A U.K. court has convicted a former Aptuit employee of manipulating data from hundreds of safety studies, making investigational drugs seem successful when they weren't.
Aptuit ferreted Steven Eaton out through an internal review, The Financial Times reports, and the court found him guilty of violating the U.K.'s Good Laboratory Practice regulations. Eaton had been fudging data since 2003, according to the newspaper, and Aptuit has had to re-examine hundreds of study results for sponsors like AstraZeneca ($AZN) and Roche ($RHHBY).
The Medicines and Healthcare Products Regulatory Agency says Eaton selectively reported results on drug concentration and whether analytical methods were successful, FT reports, making trial results look better than they were. Cleaning up the mess was a time-consuming process, delaying drug approvals, MHRA said.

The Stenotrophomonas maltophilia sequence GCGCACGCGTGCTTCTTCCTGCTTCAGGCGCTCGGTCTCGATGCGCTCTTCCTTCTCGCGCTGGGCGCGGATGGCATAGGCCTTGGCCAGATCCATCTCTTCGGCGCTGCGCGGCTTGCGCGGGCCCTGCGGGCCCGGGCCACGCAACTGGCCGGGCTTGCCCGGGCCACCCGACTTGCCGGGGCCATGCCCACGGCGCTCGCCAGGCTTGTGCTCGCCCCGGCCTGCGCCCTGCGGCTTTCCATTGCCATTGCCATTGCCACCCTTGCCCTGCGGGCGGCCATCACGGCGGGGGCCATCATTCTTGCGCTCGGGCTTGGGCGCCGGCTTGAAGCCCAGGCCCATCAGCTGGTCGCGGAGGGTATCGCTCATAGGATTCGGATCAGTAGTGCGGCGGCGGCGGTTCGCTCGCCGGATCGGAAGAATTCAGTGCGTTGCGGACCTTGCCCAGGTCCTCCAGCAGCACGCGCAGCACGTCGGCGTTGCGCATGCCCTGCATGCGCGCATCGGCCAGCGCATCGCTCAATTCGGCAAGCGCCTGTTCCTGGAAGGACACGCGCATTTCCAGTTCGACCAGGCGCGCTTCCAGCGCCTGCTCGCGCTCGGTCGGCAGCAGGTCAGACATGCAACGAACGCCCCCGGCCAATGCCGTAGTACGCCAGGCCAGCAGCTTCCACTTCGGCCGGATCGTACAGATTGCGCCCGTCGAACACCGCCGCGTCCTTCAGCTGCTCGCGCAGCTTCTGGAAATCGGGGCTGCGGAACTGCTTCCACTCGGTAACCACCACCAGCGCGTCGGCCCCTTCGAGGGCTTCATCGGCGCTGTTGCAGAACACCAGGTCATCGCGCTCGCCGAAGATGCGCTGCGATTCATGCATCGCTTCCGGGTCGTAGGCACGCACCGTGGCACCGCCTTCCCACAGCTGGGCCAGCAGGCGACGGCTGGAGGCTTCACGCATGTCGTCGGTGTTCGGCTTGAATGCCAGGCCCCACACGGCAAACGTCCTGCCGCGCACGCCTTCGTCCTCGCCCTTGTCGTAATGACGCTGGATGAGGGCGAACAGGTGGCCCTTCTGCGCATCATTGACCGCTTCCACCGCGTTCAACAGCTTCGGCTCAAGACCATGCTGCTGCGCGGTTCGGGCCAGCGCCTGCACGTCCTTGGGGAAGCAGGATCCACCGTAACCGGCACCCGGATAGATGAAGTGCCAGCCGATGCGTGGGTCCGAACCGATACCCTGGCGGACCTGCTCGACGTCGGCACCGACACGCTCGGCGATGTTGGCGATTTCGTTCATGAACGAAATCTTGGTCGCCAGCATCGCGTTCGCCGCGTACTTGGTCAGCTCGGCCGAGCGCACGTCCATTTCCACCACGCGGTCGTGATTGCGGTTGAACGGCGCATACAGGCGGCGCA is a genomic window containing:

"Mr. Eaton's actions directly impacted the validity of clinical trials and delayed a number of medicines coming to market, including one to treat depression," MHRA's Gerald Heddell told the paper. "This conviction sends a message that we will not hesitate to prosecute those whose actions have the potential to harm public health."
The conviction comes on the heels of concern that CROs lack oversight from the sponsors. In December, the Access to Medicine Foundation released a report finding that very few drugmakers could provide evidence that they'd ever disciplined contractors that ran afoul of ethics codes. Industry group ACRO begs to differ, however, saying that the industry model gives contract researchers far more to lose in the event of questionable data.
- read the FT story (reg. req.)